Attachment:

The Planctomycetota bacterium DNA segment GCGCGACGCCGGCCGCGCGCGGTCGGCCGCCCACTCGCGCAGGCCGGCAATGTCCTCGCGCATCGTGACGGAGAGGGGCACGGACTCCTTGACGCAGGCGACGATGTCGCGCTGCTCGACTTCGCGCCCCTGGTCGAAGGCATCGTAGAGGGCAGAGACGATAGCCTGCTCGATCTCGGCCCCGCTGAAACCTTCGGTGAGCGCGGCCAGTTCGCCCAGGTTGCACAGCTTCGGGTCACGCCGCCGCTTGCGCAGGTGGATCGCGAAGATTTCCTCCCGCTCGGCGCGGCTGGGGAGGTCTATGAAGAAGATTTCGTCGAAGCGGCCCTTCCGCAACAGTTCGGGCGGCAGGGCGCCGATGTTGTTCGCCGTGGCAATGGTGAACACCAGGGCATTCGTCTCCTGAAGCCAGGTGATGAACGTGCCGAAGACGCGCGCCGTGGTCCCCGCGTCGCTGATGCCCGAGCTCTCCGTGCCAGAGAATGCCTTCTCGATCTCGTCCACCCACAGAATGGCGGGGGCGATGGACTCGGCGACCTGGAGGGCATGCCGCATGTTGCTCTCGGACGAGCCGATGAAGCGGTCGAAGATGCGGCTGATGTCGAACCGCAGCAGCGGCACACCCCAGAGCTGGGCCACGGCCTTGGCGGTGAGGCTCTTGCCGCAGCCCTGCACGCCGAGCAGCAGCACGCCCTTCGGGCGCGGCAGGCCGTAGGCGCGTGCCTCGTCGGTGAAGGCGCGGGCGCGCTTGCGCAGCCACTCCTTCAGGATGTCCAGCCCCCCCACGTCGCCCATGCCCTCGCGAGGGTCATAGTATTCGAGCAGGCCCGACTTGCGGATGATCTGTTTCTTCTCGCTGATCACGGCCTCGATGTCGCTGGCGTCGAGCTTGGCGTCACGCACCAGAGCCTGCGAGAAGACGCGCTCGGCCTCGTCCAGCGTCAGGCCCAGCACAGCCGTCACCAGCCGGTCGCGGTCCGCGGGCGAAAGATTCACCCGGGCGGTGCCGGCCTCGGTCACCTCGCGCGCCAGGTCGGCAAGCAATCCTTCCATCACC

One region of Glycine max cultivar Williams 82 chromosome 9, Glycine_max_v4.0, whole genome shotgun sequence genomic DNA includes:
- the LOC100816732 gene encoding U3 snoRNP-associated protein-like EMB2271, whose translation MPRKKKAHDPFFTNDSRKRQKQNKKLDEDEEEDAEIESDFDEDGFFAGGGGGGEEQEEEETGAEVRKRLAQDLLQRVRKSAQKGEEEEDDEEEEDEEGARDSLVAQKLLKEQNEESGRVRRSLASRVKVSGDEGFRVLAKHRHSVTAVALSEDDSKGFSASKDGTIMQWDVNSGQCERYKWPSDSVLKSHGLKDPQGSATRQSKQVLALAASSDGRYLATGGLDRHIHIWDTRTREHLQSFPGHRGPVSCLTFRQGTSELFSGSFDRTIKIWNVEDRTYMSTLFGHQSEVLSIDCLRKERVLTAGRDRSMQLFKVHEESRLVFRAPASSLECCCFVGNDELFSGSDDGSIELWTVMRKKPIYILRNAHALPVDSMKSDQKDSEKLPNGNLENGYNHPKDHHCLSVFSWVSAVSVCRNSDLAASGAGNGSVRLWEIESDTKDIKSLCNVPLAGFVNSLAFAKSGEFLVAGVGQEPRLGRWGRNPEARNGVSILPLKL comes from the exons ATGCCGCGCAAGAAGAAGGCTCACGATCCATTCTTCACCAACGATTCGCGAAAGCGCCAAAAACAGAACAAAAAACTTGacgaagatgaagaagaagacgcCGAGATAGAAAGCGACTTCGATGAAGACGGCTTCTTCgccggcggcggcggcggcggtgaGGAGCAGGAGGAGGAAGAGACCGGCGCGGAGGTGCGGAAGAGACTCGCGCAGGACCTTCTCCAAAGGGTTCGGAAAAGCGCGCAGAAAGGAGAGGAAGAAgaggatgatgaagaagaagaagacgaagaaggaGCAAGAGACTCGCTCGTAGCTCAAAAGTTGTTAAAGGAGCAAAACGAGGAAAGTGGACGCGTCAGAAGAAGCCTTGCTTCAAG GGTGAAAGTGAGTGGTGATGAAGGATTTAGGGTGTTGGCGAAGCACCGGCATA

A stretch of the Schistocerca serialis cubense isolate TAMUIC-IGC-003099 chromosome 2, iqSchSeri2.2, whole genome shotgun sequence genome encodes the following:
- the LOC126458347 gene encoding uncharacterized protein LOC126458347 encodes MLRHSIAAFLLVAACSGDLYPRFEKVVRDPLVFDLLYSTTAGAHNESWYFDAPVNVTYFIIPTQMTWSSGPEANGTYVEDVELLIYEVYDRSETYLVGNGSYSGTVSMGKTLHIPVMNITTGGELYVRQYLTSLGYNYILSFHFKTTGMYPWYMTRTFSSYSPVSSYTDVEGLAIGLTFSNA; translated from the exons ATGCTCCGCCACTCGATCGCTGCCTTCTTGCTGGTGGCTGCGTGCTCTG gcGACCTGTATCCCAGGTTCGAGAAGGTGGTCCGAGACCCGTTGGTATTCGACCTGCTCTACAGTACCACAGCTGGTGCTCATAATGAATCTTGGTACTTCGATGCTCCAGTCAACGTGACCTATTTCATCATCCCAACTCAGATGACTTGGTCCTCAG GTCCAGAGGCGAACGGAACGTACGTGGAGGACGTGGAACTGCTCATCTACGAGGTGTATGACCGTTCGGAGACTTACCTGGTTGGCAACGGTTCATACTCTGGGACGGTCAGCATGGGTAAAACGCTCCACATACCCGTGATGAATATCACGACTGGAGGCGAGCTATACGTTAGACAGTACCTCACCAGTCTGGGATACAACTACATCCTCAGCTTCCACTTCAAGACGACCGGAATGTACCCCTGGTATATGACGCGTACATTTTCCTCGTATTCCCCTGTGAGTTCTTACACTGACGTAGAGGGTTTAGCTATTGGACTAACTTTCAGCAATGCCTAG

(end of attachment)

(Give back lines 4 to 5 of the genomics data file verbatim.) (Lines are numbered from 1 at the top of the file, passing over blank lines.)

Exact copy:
A stretch of the Schistocerca serialis cubense isolate TAMUIC-IGC-003099 chromosome 2, iqSchSeri2.2, whole genome shotgun sequence genome encodes the following:
- the LOC126458347 gene encoding uncharacterized protein LOC126458347 encodes MLRHSIAAFLLVAACSGDLYPRFEKVVRDPLVFDLLYSTTAGAHNESWYFDAPVNVTYFIIPTQMTWSSGPEANGTYVEDVELLIYEVYDRSETYLVGNGSYSGTVSMGKTLHIPVMNITTGGELYVRQYLTSLGYNYILSFHFKTTGMYPWYMTRTFSSYSPVSSYTDVEGLAIGLTFSNA; translated from the exons ATGCTCCGCCACTCGATCGCTGCCTTCTTGCTGGTGGCTGCGTGCTCTG gcGACCTGTATCCCAGGTTCGAGAAGGTGGTCCGAGACCCGTTGGTATTCGACCTGCTCTACAGTACCACAGCTGGTGCTCATAATGAATCTTGGTACTTCGATGCTCCAGTCAACGTGACCTATTTCATCATCCCAACTCAGATGACTTGGTCCTCAG GTCCAGAGGCGAACGGAACGTACGTGGAGGACGTGGAACTGCTCATCTACGAGGTGTATGACCGTTCGGAGACTTACCTGGTTGGCAACGGTTCATACTCTGGGACGGTCAGCATGGGTAAAACGCTCCACATACCCGTGATGAATATCACGACTGGAGGCGAGCTATACGTTAGACAGTACCTCACCAGTCTGGGATACAACTACATCCTCAGCTTCCACTTCAAGACGACCGGAATGTACCCCTGGTATATGACGCGTACATTTTCCTCGTATTCCCCTGTGAGTTCTTACACTGACGTAGAGGGTTTAGCTATTGGACTAACTTTCAGCAATGCCTAG